No­ticed the over­whelm­ing ar­ray of pet foods out there? There’s food promis­ing brighter eyes, bushier tails and even a hap­pier pet. But what do we re­ally need to know to make the best choice for our furry com­pan­ions? re­ports.

Whit­taker Emma

Auckland City Harbour News - - NEWS -

Are su­per­mar­ket brands re­ally any worse than the pre­mium op­tions?

Dr Mark Rob­son: Most cats and dogs are go­ing to do just as well on a cheap su­per­mar­ket ver­sion as they are on a pre­mium, lux­ury, pet clinic ver­sion.

To be sold as a com­mer­cial com­plete pet­food, foods have to meet a set of stan­dards around min­i­mum amounts of pro­tein, vi­ta­mins and min­er­als so that a cat or dog could eat only that food and be healthy.

There is a per­cent­age of cats and dogs that are go­ing to have prob­lems with cer­tain foods, but it re­ally isn’t much to do with whether it’s a su­per­mar­ket food or a pre­mium food, it is about the com­po­nents of the food.

Some peo­ple would ar­gue that if you re­ally looked you would see a dif­fer­ence. Ev­ery­one has seen the tele­vi­sion ad­ver­tis­ing for brighter eyes and a shinier coat, more en­ergy and less flat­u­lence. It’s prob­a­bly true to an ex­tent that there are a pop­u­la­tion of dogs that would look and feel bet­ter on pre­mium food than they would on dog roll but there is no proven ev­i­dence that any par­tic­u­lar pre­mium food is go­ing to pro­duce a health­ier dog over a pop­u­la­tion of dogs.

What sort of diet-re­lated is­sues do you see in cats and dogs?

In dogs the big­gest thing we see is what we used to call food al­ler­gies.

In my side of the business we see a lot of dogs with in­flam­ma­tory bowel dis­ease, which is like Crohn’s dis­ease in peo­ple.

The most common the­ory about that is that it is a im­muno­logic re­ac­tion to the pro­tein type in food.

There is a big de­bate about cats. They are ob­li­gate car­ni­vores – they ab­so­lutely must eat meat.

In the wild they would very rarely con­sume much in the way of car­bo­hy­drate. Even hon­est peo­ple at pet food com­pa­nies ad­mit the only rea­son that there is car­bo­hy­drate in cat food – usu­ally in the form of grains or ce­re­als – is that it is cheap.

What we’re see­ing in pet cats is a prob­lem with obe­sity and di­a­betes – an in­creas­ing prob­lem.

This is also partly where there has been an ex­plo­sion in raw foods. What about the raw food diet? It in­volves feed­ing cats and dogs raw foods that mimic what they would eat in the wild.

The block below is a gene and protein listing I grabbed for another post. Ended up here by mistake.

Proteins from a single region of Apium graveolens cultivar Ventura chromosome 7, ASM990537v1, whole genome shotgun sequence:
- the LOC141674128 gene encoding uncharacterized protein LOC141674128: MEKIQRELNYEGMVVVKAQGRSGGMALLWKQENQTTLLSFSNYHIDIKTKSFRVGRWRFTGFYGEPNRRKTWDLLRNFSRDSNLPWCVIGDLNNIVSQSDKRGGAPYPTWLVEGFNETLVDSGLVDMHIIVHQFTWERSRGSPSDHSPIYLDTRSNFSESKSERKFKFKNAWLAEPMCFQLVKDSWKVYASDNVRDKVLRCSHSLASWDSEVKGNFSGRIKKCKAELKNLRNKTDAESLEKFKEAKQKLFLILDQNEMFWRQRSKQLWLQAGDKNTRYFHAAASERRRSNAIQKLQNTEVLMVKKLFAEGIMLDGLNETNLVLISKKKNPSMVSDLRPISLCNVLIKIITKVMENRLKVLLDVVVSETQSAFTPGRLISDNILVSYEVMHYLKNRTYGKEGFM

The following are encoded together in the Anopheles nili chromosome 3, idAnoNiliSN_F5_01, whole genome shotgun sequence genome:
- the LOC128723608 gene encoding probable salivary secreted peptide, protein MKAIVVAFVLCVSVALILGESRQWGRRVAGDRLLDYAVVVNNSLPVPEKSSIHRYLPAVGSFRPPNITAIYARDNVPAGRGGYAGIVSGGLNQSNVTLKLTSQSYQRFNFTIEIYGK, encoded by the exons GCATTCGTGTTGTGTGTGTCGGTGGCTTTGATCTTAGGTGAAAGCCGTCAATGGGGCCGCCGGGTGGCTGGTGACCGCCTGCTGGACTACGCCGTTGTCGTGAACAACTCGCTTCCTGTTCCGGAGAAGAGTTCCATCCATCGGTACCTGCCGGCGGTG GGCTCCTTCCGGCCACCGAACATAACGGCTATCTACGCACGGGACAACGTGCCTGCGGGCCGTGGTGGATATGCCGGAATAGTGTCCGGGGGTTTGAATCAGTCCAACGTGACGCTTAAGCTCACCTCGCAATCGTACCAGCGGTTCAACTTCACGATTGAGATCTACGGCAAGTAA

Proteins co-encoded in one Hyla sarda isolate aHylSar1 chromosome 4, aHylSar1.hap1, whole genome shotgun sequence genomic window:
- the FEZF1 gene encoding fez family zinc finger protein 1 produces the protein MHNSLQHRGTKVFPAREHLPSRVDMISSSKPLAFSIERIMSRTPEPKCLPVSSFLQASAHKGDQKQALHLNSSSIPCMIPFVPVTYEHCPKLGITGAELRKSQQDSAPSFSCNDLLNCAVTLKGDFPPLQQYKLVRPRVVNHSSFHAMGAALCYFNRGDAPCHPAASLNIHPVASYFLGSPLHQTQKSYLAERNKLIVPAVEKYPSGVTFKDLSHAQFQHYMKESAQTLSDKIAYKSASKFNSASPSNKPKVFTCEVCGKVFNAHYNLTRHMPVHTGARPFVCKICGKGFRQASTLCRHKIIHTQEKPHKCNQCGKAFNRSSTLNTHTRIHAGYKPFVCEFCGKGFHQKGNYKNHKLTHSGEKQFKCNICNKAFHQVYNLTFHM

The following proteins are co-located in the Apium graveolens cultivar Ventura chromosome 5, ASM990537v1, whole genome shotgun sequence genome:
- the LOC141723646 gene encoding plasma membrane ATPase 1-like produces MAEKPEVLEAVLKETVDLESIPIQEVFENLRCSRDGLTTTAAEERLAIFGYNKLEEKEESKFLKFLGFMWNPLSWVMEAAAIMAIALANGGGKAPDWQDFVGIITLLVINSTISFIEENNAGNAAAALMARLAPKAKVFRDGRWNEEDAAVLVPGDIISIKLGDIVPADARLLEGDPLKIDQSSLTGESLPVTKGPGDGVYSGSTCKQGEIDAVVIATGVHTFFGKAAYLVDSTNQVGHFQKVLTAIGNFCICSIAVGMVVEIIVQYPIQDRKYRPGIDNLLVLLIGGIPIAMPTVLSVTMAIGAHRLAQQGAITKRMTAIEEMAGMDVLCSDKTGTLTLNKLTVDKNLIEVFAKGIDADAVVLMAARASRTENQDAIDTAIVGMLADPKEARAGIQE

Bones, hide and other parts of an­i­mals are in­cluded in raw food prod­ucts.

The raw food diet is some­times called the bones and raw food diet – or BARF.

My col­league of­ten calls it the bones and re­duced fi­nance diet be­cause of all the com­pli­ca­tions we’ve seen from feed­ing only raw food.

The main prob­lem is that chunks of bone are in­cluded in cer­tain raw pet­food prod­ucts. We’ve seen an in­crease in cases here where bones have be­come stuck in the oe­soph­a­gus.

It’s a fa­tal com­pli­ca­tion don’t get it out.

Only raw meat isn’t a bal­anced diet for any­body.

if we

One thing I al­ways ask own­ers is: ‘‘Do wild cats and dogs lead healthy lives?’’ Largely they don’t live that long, they typ­i­cally have a lot of prob­lems with den­tal dis­ease, par­a­sites and fleas and they’re al­ways hun­gry and on the hunt for food.

But I think there is some wis­dom in hav­ing a hy­brid, so real food mixed with some cat or dog bis­cuits and things. It’s not as sim­ple as re­plac­ing pet food with raw food and hav­ing good health. All di­ets have their com­pli­ca­tions. Have you got any ad­vice for peo­ple con­sid­er­ing mak­ing their own pet food?

There are all kinds of web­sites. You would prefer­ably want to go with some­thing from a vet school.

The fresh and nat­u­ral lobby groups will have recipes and even the com­mer­cial pet food com­pa­nies will some­times.

In the United States there are nu­tri­tion­ists you could have an on­line con­sul­ta­tion with.

They’ll come up with a diet for your dog.

Have a pretty high level of skep­ti­cism about great claims any­one makes though, like ‘‘your dog will have a bet­ter life if you do this diet’’.

We do see dogs that have been on a com­mer­cial diet and they’re do­ing well and then they change to a fresh diet and the own­ers per­ceive that they’re bet­ter but there is a big placebo ef­fect. You’re talk­ing about things like how shiny is his coat.

Just don’t nec­es­sar­ily be­lieve ev­ery­thing that peo­ple are claim­ing.

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